Building sustainability into footwear is a delicate puzzle that relies on cost, design and innovation, from factory to design studio. And it’s a mind-teaser that befuddles even the most forward-thinking footwear brands. Whereas footwear’s counterpart, apparel, has a roster of alternative materials, footwear is facing an uphill battle that depends on investment in sustainable technology and a better understanding on the part of consumers about what footwear entails.
Timberland’s environmental efforts include longstanding public commitments to increase the use of recycled, organic and renewable materials. However, Colleen Vien, Timberland sustainability director, says the topic can be a difficult one to communicate to consumers when the product has as many components, as footwear does.
Unlike organic food or electric cars, which have obvious sustainable benefits, Vien points out that footwear is made up of leather, cotton, adhesives, rubber, polyester and metal components—and sometimes wool. “That’s a lot of environmental topics to cover. To focus on just one undermines the work that we do across all the topics,” she explained.
Sustainable Apparel Coalition CEO Jason Kibbey says consumers want sustainable footwear and will punish brands without environmentally-friendly practices, but they refuse to spend more for it. The key, he said, is to couple sustainable innovation with technical innovation.
Adidas’s long-term partnership with Parley for the Oceans, makers of yarn spun from recycled ocean plastic, is a recent example of high performance footwear with a green footprint. “Environmentalism is futurism today,” said Cyrill Gutsch, founder of Parley for the Ocean.
Gutsch believes the next wave of innovations will “mold the future” while resolving past mistakes. “We’re now entering a period of time we can call the material revolution. It will go far beyond plastic, but Adidas x Parley is a good example [of] how that transition doesn’t have to be painful. It can be good business.”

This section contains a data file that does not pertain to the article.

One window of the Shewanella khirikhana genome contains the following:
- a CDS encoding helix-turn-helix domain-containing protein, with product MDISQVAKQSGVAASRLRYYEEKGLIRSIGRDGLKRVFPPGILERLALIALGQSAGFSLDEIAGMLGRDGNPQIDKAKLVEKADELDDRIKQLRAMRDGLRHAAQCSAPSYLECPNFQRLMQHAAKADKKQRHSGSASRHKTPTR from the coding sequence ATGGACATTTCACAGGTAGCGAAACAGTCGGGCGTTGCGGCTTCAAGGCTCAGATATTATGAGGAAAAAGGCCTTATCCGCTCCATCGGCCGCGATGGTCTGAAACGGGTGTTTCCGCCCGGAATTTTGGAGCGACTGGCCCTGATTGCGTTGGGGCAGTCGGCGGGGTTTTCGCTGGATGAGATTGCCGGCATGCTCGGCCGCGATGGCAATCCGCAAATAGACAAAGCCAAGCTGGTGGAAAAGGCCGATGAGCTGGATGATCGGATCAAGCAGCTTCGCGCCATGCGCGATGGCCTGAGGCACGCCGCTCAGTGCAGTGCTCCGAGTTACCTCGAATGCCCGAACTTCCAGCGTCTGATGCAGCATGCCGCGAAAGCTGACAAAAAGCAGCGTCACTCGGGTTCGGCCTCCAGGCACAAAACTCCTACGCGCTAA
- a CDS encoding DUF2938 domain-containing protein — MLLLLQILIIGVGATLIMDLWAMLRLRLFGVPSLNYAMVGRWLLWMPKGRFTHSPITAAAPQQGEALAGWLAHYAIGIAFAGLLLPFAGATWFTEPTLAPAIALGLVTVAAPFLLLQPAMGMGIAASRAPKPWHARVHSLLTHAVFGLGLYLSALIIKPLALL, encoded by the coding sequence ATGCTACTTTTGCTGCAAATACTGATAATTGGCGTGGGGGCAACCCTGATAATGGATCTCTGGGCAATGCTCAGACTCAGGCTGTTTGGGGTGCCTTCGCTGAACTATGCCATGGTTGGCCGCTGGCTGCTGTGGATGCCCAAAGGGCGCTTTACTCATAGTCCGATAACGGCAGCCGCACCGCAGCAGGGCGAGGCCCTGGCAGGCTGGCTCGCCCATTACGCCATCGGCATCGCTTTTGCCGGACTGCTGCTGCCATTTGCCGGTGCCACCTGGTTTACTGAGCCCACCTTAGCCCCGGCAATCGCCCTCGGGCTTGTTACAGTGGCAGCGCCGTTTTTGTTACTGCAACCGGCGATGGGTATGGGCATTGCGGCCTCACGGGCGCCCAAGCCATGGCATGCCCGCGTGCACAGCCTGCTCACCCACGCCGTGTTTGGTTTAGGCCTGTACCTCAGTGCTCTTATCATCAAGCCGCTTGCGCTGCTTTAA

What is clear is that all manufacturing is under greater scrutiny from consumers, governments and NGOs. And while the apparel category has probably been more critiqued, SGS Global Environmental Service Manager Xavier Vital says increased pressure on the apparel industry from NGOs like Greenpeace does push forward many shoe brands that have some connections with apparel.
“A key challenge is to understand and get some type of control on the production of raw material,” Vital said. “There is often a disconnect between designers that have in mind the functionalities, the performance and the aesthetics of the products, but that do not know the environmental footprint of each raw material they use.”
The challenge is greater for a small to mid-size footwear company. Sustainability is an ongoing project for Veja, the French ecological sneaker label. Canvas made from organic agro-ecologic cotton and recycled polyester are used in its vegan sneakers, but founders Sebastien Kopp and François Ghislain Morillion said the company is still working on finding the best leather alternative, and even has a research team developing a sustainable replacement.
Finding materials that are both economically viable and that provide the same quality of standard materials is difficult, but Coclico designer Lisa Nadin says it’s worth the hunt. “We can’t count it in our profit margin, but we can sleep at night,” she said.
“Our industry cannot take a one-size fits all approach to sustainability,” added Matt Priest, president and CEO of the Footwear Distributors and Retailers of America.
The alternative materials and innovations available to a performance shoe brand won’t necessarily apply to fashion footwear. However, Priest believes through the auditing process for compliance work, more brands are adding sustainability to the discussion—be it water waste treatments, use of chemicals or end of life. “The economics will be there over time,” he said. “I think there will be more opportunities to find factories that are within the collective understanding of what a sustainable factory may or may not be.”